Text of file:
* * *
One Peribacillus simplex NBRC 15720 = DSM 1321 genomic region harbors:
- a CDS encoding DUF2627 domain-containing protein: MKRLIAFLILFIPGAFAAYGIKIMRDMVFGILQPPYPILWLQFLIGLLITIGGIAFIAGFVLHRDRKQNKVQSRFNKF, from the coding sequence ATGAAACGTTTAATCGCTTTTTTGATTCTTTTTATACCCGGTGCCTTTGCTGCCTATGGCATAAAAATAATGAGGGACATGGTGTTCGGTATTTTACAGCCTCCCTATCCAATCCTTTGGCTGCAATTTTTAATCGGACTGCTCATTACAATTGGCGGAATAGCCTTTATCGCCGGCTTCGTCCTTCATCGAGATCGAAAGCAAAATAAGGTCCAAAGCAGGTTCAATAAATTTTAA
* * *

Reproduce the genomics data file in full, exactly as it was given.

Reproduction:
One Peribacillus simplex NBRC 15720 = DSM 1321 genomic region harbors:
- a CDS encoding DUF2627 domain-containing protein: MKRLIAFLILFIPGAFAAYGIKIMRDMVFGILQPPYPILWLQFLIGLLITIGGIAFIAGFVLHRDRKQNKVQSRFNKF, from the coding sequence ATGAAACGTTTAATCGCTTTTTTGATTCTTTTTATACCCGGTGCCTTTGCTGCCTATGGCATAAAAATAATGAGGGACATGGTGTTCGGTATTTTACAGCCTCCCTATCCAATCCTTTGGCTGCAATTTTTAATCGGACTGCTCATTACAATTGGCGGAATAGCCTTTATCGCCGGCTTCGTCCTTCATCGAGATCGAAAGCAAAATAAGGTCCAAAGCAGGTTCAATAAATTTTAA